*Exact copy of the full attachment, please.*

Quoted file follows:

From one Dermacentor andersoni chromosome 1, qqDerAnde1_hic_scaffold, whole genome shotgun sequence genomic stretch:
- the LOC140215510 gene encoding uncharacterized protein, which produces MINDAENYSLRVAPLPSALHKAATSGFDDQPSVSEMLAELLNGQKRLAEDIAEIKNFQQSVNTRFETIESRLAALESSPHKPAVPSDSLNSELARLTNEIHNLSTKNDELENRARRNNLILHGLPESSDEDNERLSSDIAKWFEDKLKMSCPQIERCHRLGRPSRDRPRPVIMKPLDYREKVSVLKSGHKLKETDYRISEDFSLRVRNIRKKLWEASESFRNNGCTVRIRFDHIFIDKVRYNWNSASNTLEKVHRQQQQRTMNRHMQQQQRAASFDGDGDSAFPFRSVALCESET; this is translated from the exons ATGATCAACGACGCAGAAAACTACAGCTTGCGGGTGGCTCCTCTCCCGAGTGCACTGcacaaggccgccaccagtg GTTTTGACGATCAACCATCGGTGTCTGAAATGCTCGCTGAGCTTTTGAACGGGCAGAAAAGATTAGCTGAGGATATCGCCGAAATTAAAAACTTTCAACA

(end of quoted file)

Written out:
From one Dermacentor andersoni chromosome 1, qqDerAnde1_hic_scaffold, whole genome shotgun sequence genomic stretch:
- the LOC140215510 gene encoding uncharacterized protein, which produces MINDAENYSLRVAPLPSALHKAATSGFDDQPSVSEMLAELLNGQKRLAEDIAEIKNFQQSVNTRFETIESRLAALESSPHKPAVPSDSLNSELARLTNEIHNLSTKNDELENRARRNNLILHGLPESSDEDNERLSSDIAKWFEDKLKMSCPQIERCHRLGRPSRDRPRPVIMKPLDYREKVSVLKSGHKLKETDYRISEDFSLRVRNIRKKLWEASESFRNNGCTVRIRFDHIFIDKVRYNWNSASNTLEKVHRQQQQRTMNRHMQQQQRAASFDGDGDSAFPFRSVALCESET; this is translated from the exons ATGATCAACGACGCAGAAAACTACAGCTTGCGGGTGGCTCCTCTCCCGAGTGCACTGcacaaggccgccaccagtg GTTTTGACGATCAACCATCGGTGTCTGAAATGCTCGCTGAGCTTTTGAACGGGCAGAAAAGATTAGCTGAGGATATCGCCGAAATTAAAAACTTTCAACA